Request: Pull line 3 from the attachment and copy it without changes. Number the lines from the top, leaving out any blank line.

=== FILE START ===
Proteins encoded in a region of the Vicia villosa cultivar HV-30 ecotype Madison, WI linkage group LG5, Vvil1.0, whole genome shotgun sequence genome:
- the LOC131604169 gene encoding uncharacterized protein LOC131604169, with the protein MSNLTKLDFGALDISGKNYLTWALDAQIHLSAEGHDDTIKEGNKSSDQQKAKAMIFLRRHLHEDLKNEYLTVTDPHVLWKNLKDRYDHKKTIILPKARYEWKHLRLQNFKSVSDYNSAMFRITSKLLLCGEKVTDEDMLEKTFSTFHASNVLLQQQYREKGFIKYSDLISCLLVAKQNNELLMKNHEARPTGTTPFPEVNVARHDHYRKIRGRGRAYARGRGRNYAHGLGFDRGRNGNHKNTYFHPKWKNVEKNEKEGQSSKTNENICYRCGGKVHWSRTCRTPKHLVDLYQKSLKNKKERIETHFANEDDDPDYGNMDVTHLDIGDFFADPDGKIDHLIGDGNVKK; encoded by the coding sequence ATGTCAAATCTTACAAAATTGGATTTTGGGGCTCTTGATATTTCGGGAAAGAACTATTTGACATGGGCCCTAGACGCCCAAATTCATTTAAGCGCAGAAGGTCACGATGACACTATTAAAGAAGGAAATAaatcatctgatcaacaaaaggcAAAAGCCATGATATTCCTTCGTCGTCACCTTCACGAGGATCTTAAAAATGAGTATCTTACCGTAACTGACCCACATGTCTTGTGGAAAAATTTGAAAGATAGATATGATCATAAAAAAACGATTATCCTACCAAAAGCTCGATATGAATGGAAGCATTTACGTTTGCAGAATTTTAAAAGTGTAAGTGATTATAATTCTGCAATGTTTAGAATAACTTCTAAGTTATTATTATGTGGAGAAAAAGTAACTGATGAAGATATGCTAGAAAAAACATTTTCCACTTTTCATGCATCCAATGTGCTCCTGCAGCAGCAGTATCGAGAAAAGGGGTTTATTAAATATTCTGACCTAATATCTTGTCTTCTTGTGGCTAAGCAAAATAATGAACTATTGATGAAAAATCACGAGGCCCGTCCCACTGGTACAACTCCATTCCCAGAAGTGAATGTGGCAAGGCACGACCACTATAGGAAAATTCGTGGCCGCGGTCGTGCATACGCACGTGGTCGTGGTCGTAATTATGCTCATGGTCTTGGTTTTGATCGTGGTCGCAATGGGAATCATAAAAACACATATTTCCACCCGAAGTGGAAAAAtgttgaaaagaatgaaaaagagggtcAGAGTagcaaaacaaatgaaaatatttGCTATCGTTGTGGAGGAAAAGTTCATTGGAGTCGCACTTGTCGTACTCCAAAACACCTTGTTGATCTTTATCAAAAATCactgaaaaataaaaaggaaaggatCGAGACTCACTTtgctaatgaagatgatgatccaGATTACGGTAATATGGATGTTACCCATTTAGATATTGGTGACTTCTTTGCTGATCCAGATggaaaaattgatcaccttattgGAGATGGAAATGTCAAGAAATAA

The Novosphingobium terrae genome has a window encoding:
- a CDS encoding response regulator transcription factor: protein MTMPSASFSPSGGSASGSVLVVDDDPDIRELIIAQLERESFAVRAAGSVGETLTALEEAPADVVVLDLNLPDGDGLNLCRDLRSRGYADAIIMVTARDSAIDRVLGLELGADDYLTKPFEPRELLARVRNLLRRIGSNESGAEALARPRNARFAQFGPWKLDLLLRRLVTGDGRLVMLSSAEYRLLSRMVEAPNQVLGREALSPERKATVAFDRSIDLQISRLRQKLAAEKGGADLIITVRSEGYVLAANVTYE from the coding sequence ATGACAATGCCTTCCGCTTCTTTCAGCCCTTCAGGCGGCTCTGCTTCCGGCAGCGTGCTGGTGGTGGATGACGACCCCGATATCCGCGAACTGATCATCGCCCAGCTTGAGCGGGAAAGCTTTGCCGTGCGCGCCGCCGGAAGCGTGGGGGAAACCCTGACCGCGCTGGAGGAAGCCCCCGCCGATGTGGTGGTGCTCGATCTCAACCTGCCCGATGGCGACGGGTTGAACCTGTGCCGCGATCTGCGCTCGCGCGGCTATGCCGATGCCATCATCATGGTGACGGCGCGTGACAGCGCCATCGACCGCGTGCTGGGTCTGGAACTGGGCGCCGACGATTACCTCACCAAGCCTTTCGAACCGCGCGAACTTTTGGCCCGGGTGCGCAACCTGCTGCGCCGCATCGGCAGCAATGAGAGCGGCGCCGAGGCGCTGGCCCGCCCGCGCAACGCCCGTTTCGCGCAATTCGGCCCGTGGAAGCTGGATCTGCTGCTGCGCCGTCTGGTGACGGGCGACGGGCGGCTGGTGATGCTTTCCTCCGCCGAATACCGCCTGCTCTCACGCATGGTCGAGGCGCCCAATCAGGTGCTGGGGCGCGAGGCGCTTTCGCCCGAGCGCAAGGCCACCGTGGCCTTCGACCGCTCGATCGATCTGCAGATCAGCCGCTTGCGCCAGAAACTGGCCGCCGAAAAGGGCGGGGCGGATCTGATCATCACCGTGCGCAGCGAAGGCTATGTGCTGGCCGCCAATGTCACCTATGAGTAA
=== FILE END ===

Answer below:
The Novosphingobium terrae genome has a window encoding: